Gingival fibroblasts established on microstructured model surfaces: their influence on epithelial morphogenesis and other tissue-specific cell functions in a co-cultured epithelium: an in-vitro model.

Department of Orthodontics, Albert Ludwig University, Freiburg, Germany.
Fortschritte der Kieferorthopädie (Impact Factor: 0.82). 09/2009; 70(5):351-62. DOI: 10.1007/s00056-009-0905-z
Source: PubMed

ABSTRACT The objective of this study was to investigate how gingival fibroblasts cultured on microstructured model surfaces affect epithelial morphogenesis and other cell functions in a cocultured epithelium while conducting a molecular analysis of interactions between biomaterials employing periodontal tissue cells.
We are the first to have successfully co-cultured gingival fibroblasts together with gingival keratinocytes on biofunctionalized, microstructured model surfaces and, in the resulting co-cultured epithelium, examined the molecules of tissue homeostasis, the differentiation marker keratin (K) 1/10, and involucrin after 1- and 2-week periods of cultivation. Desmoplakin was perceived as evidence of cell-to-cell contact and thus as proof of epithelial integrity. We also analyzed the basement membrane component laminin-5. The aforementioned co-culture model without gingival fibroblasts was used as a control set-up.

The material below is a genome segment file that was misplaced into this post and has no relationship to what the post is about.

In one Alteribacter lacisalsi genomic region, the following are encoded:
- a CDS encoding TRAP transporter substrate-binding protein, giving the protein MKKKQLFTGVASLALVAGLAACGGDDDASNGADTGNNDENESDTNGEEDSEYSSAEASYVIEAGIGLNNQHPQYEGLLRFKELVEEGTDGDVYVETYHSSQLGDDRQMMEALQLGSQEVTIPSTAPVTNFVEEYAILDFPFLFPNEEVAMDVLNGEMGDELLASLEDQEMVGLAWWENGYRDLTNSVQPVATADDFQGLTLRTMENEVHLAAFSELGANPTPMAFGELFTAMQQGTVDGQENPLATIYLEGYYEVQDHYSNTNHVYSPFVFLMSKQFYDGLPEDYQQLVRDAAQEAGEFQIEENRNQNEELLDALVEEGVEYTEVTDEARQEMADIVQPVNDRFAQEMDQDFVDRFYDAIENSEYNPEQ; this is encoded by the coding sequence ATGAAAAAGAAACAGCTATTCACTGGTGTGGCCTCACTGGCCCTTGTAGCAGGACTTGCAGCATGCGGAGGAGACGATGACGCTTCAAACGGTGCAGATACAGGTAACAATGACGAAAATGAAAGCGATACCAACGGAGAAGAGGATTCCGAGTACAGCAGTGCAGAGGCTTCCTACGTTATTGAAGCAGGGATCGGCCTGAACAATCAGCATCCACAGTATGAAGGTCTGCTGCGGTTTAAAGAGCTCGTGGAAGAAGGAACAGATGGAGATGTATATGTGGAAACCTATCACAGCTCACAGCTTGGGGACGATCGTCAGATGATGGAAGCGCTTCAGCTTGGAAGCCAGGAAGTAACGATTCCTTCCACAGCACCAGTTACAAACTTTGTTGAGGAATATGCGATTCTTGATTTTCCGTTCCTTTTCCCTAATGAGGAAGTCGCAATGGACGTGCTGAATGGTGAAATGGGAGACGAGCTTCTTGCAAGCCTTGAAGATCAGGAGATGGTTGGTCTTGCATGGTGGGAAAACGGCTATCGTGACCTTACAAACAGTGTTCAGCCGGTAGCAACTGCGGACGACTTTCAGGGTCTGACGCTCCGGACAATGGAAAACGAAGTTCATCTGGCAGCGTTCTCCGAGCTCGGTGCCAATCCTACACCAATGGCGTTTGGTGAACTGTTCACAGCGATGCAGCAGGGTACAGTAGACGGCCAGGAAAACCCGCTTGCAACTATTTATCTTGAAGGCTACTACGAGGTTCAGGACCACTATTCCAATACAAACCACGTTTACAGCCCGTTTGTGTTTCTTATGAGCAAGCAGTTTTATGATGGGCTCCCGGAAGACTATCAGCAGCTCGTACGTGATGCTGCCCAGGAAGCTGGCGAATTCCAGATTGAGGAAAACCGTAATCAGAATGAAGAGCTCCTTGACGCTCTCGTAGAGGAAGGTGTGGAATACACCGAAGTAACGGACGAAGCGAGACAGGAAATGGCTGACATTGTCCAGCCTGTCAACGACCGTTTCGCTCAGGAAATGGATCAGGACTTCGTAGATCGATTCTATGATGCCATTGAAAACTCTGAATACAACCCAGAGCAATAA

On the protein level, indirect immunofluorescence demonstrated the presence of K1/10, involucrin and the basement membrane component laminin-5 in the co-cultured epithelium in both culture periods. Furthermore, we observed that these epithelial markers had become re-oriented toward the suprabasal cell layers which, in turn, reflects the native in-vivo gingival epithelium. We identified cell-to-cell adhesion as a function of desmoplakin after just 1 week. In the mRNA analysis using quantitative RT-PCR after 2 weeks of cultivation, we noted a considerable rise in relative gene expression that was time-dependent for the early keratinocyte differentiation marker K1 and late marker involucrin.
Our findings demonstrate that gingival fibroblasts on microstructured model surfaces are vitally important for tissue- specific cell functions such as epithelial morphogenesis and other biological cell functions such as differentiation and epithelial integrity. These study findings can thus contribute to the optimization and/or new development of biomaterials currently used in dental medicine.


Available from: Thorsten Steinberg, Apr 26, 2015
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